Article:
“No, you and Zane are going to go upstairs to prep for orbit-entry. I will handle this and I will take that rock out alone if I have to. This is no longer your problem, only mine.” Now, Nikolai shifted his attention to Jayziel, “Jay, you’re gonna go check the ship’s engines and report to Zane as soon as you’ve run a complete engine diagnostic. Dalia and I will stay here to dispose of any alien creatures onboard. Is that clear?”

The whole group gave a united, “Yes sir!” and left to do their duties.

As soon as everyone else was gone, Nikolai said to Dalia, “En la que nos metiste, Dalia. What did you get us into?”

Lo siento, Nick. I’m really sorry. I never meant for this to happen. It’s just that the past two months have seemed eternal ‘cus I haven’t had much to do onboard. I’m a biologist and a chemist, but there isn’t much for me to do on this ship!”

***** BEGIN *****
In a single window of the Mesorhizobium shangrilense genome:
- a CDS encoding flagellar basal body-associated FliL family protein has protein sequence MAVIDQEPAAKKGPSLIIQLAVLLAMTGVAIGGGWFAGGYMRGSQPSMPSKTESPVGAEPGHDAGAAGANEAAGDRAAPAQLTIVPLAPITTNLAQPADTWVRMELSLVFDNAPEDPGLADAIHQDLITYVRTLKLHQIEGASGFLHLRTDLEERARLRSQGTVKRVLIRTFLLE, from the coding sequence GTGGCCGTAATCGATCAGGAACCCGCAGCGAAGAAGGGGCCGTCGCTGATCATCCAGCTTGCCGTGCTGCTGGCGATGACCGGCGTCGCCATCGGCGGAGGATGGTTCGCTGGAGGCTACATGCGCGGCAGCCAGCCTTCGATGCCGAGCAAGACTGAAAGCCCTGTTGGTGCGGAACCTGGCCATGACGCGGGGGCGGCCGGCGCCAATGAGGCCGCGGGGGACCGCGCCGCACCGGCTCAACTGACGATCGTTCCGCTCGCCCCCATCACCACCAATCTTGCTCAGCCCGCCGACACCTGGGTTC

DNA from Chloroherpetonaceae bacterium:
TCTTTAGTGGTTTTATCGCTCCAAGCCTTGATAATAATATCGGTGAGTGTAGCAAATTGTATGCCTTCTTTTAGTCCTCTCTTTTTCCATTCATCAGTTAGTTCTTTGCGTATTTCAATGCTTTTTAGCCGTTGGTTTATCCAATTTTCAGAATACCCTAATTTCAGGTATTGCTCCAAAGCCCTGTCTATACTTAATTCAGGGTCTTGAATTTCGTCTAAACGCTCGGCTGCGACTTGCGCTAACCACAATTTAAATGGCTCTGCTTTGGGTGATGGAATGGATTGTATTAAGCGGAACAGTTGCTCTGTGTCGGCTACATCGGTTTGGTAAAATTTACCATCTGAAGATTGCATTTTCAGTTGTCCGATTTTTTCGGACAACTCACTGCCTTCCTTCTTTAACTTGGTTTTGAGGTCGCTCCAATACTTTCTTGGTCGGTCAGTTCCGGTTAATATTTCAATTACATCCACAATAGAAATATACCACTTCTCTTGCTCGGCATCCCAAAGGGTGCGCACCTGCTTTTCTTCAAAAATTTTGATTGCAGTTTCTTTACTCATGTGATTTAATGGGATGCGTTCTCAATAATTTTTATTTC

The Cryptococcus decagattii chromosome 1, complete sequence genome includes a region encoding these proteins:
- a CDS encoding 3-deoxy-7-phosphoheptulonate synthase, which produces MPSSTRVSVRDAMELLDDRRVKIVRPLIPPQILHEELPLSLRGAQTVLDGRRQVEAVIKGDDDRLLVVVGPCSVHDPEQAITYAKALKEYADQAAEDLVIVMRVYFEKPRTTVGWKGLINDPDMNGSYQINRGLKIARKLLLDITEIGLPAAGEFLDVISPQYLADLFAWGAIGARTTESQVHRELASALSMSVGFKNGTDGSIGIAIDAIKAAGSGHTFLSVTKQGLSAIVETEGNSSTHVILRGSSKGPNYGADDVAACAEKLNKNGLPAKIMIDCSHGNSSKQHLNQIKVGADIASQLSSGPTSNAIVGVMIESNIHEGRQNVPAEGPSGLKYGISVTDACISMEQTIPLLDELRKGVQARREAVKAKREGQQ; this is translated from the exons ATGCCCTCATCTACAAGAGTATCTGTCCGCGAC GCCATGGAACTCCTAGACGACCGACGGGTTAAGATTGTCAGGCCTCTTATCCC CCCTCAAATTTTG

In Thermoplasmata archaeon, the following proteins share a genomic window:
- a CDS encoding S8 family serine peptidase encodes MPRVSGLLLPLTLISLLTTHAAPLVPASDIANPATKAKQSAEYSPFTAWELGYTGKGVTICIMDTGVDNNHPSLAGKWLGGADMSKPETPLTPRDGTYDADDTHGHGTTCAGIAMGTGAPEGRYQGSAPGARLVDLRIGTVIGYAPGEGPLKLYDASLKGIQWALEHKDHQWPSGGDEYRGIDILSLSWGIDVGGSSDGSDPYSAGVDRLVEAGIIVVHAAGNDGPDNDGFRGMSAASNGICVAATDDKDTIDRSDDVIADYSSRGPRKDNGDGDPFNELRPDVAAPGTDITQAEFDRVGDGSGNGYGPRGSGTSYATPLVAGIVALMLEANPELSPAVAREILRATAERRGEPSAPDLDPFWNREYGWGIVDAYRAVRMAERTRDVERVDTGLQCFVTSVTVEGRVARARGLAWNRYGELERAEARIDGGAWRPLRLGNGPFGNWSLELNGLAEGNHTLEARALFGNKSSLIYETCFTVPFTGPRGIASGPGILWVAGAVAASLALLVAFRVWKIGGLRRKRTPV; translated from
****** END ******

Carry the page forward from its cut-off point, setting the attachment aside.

“I understand, Dalia. But you can wait another week until we land on Zamsonithia. You know that after we land, you will be the most important member on this mission. It’s up to you to decide if we can grow crops, if we can coexist with local wildlife, and if we can even live there. Without you on this mission, there’d be no reason to come this far.” Dalia began tearing up and turning red. “Look Dalia, we all like to have you onboard, some of us more than others, but, being humans, we will always have discord. You, as a biologist, know better than anyone here how true that is for any species.” He walked over to her and took her in his arms. “It’s okay, Dalia. We all make mistakes and get over them. You can do the same.” She broke down crying into his shoulder, and he began to run his fingers through her long, silky, black hair. After a few seconds, he straightened up and said to Dalia, “Okay, we have to get rid of that thing in there before it creates a bigger mess. You with me on this?”